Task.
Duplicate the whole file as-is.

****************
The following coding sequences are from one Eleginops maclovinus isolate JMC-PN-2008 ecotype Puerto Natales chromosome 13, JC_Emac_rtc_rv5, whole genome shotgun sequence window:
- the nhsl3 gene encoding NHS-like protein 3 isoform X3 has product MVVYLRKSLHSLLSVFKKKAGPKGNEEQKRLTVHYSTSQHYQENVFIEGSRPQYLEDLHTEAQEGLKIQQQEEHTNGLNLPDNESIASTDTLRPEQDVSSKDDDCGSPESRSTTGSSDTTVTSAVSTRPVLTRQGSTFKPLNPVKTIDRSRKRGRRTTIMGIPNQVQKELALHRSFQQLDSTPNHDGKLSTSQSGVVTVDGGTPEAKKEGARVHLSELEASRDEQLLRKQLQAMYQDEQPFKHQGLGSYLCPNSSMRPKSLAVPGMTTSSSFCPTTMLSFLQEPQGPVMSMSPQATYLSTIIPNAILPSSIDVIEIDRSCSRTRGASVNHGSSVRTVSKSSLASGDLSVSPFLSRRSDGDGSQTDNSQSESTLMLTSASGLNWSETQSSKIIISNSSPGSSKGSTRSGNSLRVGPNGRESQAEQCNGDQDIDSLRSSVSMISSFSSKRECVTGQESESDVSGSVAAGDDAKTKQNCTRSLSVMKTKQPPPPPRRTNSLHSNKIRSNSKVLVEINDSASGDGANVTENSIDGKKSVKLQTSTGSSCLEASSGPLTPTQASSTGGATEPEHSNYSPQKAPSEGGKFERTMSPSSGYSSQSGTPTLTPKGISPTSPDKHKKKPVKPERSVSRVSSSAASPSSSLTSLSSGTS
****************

The following coding sequences are from one Eleginops maclovinus isolate JMC-PN-2008 ecotype Puerto Natales chromosome 13, JC_Emac_rtc_rv5, whole genome shotgun sequence window:
- the nhsl3 gene encoding NHS-like protein 3 isoform X3 has product MVVYLRKSLHSLLSVFKKKAGPKGNEEQKRLTVHYSTSQHYQENVFIEGSRPQYLEDLHTEAQEGLKIQQQEEHTNGLNLPDNESIASTDTLRPEQDVSSKDDDCGSPESRSTTGSSDTTVTSAVSTRPVLTRQGSTFKPLNPVKTIDRSRKRGRRTTIMGIPNQVQKELALHRSFQQLDSTPNHDGKLSTSQSGVVTVDGGTPEAKKEGARVHLSELEASRDEQLLRKQLQAMYQDEQPFKHQGLGSYLCPNSSMRPKSLAVPGMTTSSSFCPTTMLSFLQEPQGPVMSMSPQATYLSTIIPNAILPSSIDVIEIDRSCSRTRGASVNHGSSVRTVSKSSLASGDLSVSPFLSRRSDGDGSQTDNSQSESTLMLTSASGLNWSETQSSKIIISNSSPGSSKGSTRSGNSLRVGPNGRESQAEQCNGDQDIDSLRSSVSMISSFSSKRECVTGQESESDVSGSVAAGDDAKTKQNCTRSLSVMKTKQPPPPPRRTNSLHSNKIRSNSKVLVEINDSASGDGANVTENSIDGKKSVKLQTSTGSSCLEASSGPLTPTQASSTGGATEPEHSNYSPQKAPSEGGKFERTMSPSSGYSSQSGTPTLTPKGISPTSPDKHKKKPVKPERSVSRVSSSAASPSSSLTSLSSGTS